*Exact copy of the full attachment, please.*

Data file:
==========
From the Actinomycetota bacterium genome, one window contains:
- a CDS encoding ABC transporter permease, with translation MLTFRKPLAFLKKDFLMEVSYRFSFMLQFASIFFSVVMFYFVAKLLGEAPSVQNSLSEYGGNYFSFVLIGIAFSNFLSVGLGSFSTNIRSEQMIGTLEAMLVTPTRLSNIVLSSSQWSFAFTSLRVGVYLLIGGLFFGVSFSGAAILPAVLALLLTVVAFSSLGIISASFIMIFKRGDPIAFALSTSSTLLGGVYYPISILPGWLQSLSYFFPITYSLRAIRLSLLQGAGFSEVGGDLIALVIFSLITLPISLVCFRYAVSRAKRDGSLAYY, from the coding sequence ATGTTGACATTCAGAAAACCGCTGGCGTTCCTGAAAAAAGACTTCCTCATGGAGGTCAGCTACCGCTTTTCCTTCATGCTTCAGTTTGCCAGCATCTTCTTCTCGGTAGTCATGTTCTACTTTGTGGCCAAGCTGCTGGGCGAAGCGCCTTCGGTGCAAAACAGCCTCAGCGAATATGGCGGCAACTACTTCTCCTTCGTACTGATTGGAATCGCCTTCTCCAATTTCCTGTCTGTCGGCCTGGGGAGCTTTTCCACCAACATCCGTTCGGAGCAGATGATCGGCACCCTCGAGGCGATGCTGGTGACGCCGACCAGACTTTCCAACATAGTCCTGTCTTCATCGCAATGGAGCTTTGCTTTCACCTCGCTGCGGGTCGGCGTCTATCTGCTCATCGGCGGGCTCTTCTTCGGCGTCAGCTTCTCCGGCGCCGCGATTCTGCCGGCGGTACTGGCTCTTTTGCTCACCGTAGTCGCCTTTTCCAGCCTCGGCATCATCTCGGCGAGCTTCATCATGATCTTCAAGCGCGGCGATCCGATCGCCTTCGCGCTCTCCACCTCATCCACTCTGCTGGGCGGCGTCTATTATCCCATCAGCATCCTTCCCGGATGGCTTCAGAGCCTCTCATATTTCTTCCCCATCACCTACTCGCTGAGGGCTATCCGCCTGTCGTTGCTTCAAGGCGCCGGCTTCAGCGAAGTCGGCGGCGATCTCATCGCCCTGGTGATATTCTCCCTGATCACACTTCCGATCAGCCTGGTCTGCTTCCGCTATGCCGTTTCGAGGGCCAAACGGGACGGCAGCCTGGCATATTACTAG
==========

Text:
From the Actinomycetota bacterium genome, one window contains:
- a CDS encoding ABC transporter permease, with translation MLTFRKPLAFLKKDFLMEVSYRFSFMLQFASIFFSVVMFYFVAKLLGEAPSVQNSLSEYGGNYFSFVLIGIAFSNFLSVGLGSFSTNIRSEQMIGTLEAMLVTPTRLSNIVLSSSQWSFAFTSLRVGVYLLIGGLFFGVSFSGAAILPAVLALLLTVVAFSSLGIISASFIMIFKRGDPIAFALSTSSTLLGGVYYPISILPGWLQSLSYFFPITYSLRAIRLSLLQGAGFSEVGGDLIALVIFSLITLPISLVCFRYAVSRAKRDGSLAYY, from the coding sequence ATGTTGACATTCAGAAAACCGCTGGCGTTCCTGAAAAAAGACTTCCTCATGGAGGTCAGCTACCGCTTTTCCTTCATGCTTCAGTTTGCCAGCATCTTCTTCTCGGTAGTCATGTTCTACTTTGTGGCCAAGCTGCTGGGCGAAGCGCCTTCGGTGCAAAACAGCCTCAGCGAATATGGCGGCAACTACTTCTCCTTCGTACTGATTGGAATCGCCTTCTCCAATTTCCTGTCTGTCGGCCTGGGGAGCTTTTCCACCAACATCCGTTCGGAGCAGATGATCGGCACCCTCGAGGCGATGCTGGTGACGCCGACCAGACTTTCCAACATAGTCCTGTCTTCATCGCAATGGAGCTTTGCTTTCACCTCGCTGCGGGTCGGCGTCTATCTGCTCATCGGCGGGCTCTTCTTCGGCGTCAGCTTCTCCGGCGCCGCGATTCTGCCGGCGGTACTGGCTCTTTTGCTCACCGTAGTCGCCTTTTCCAGCCTCGGCATCATCTCGGCGAGCTTCATCATGATCTTCAAGCGCGGCGATCCGATCGCCTTCGCGCTCTCCACCTCATCCACTCTGCTGGGCGGCGTCTATTATCCCATCAGCATCCTTCCCGGATGGCTTCAGAGCCTCTCATATTTCTTCCCCATCACCTACTCGCTGAGGGCTATCCGCCTGTCGTTGCTTCAAGGCGCCGGCTTCAGCGAAGTCGGCGGCGATCTCATCGCCCTGGTGATATTCTCCCTGATCACACTTCCGATCAGCCTGGTCTGCTTCCGCTATGCCGTTTCGAGGGCCAAACGGGACGGCAGCCTGGCATATTACTAG